New York LaGuardia Airport to JFK Airport transfer option
New York LaGuardia Airport to JFK Airport transfer option. This option is mapped to taking the Q70 bus, onto the LIRR and then the AirTrain Image taken Google Map on January 25, 2015, (All Rights Reserved)

Depending on the schedule, total travel time using the Q47 / Q70 bus to LIRR to AirTrain option will take about 1h 10m to transfer between LGA to JFK. Replacing the LIRR with the subway would take around 10-15 minutes more travel time.

Other readers also suggested that instead of building an AirTrain solution to Willets Point, passengers may be better off if the AirTrain starts at Jackson Hts – Roosevelt Av where they would have access to the subway lines E, F, M, R and 7.  The path of this AirTrain (space dependent) would be along the Grand Central Parkway and Brooklyn Queens Expressway East (refer to map below). This would be able around 3 miles in length (double the distance of what the Governor suggested and would likely cost more time and resources to complete).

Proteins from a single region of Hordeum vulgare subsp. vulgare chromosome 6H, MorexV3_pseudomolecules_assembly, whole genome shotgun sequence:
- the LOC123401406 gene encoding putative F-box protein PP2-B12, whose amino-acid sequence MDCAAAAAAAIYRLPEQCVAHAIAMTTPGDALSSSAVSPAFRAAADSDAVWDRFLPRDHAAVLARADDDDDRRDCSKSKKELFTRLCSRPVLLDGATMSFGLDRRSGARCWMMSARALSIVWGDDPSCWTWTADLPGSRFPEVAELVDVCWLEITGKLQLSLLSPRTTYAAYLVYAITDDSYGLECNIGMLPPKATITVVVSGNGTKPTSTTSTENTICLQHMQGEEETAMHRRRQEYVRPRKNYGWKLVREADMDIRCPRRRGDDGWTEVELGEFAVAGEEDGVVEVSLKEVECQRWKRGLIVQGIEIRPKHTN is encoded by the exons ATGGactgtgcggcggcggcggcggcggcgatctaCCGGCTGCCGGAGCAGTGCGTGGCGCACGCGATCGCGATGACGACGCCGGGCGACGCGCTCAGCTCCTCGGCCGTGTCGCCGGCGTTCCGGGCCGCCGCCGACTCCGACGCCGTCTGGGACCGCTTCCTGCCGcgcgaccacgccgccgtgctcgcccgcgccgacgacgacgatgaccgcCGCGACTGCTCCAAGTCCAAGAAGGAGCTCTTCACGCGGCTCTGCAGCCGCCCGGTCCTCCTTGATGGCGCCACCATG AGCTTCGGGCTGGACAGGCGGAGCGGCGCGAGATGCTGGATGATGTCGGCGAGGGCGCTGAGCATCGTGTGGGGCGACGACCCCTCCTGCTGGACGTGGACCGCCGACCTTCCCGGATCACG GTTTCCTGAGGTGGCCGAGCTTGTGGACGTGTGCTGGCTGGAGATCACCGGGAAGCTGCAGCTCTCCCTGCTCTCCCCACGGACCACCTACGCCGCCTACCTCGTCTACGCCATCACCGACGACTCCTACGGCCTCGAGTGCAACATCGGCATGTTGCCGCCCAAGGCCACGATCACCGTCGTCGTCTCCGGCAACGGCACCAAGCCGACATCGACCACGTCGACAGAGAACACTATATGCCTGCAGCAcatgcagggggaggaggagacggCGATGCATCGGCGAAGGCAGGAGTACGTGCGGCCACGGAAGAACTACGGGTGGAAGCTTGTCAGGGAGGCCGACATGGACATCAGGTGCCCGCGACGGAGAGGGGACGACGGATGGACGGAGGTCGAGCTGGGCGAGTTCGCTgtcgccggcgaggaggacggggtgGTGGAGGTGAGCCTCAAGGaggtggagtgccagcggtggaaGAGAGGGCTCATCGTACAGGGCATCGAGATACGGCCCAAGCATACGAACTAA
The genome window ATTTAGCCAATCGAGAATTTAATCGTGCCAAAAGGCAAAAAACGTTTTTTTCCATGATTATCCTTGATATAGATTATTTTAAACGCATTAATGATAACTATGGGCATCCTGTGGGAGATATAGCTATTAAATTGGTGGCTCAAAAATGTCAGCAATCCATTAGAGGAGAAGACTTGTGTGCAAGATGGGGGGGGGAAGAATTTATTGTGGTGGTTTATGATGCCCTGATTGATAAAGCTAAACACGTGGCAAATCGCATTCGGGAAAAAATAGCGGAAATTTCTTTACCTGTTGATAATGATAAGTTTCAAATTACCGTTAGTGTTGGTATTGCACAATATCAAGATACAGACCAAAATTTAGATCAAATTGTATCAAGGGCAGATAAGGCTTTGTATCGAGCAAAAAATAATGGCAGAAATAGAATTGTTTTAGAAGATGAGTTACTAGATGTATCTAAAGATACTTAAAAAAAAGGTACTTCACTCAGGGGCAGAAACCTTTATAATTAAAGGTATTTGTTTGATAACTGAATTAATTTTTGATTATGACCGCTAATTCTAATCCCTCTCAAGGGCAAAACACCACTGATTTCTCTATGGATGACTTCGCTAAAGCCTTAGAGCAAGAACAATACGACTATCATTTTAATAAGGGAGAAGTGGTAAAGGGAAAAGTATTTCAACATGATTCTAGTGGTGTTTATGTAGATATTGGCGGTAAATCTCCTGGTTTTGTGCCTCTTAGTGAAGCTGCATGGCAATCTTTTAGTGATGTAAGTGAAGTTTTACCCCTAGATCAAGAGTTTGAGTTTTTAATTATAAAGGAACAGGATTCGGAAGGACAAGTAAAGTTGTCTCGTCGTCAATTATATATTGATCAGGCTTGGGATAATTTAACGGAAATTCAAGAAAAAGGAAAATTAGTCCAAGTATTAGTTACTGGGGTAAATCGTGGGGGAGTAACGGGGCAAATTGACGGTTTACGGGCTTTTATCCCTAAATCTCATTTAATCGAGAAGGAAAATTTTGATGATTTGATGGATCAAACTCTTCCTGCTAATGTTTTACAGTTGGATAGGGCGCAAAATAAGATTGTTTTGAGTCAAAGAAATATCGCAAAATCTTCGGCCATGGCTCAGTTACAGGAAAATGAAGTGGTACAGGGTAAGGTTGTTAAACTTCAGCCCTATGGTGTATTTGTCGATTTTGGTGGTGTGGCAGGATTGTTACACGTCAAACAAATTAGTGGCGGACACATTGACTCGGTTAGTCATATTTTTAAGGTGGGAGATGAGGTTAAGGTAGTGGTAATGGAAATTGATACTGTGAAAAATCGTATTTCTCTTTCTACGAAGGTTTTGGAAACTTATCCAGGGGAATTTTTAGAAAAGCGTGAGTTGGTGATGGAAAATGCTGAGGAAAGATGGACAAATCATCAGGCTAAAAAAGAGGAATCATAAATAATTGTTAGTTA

Distance from LGA to Jackson Hts - Roosevelt Av station
The path from LGA through Grand Central Parkway and Brooklyn Queens Expressway East towards Jackson Heights – Roosevelt Avenue Station. Image taken from Google Map on January 25, 2015 (All Rights Reserved)

Analysis

The Q47 / Q70 bus option is a great alternative for passengers currently. However, it is important to consider accessibility. Experience The Skies noted that selective Q47 / Q70 buses are wheelchair accessible as is the Jackson Hts – Roosevelt Av subway station.  There are also luggage racks provided in some selective buses for luggages.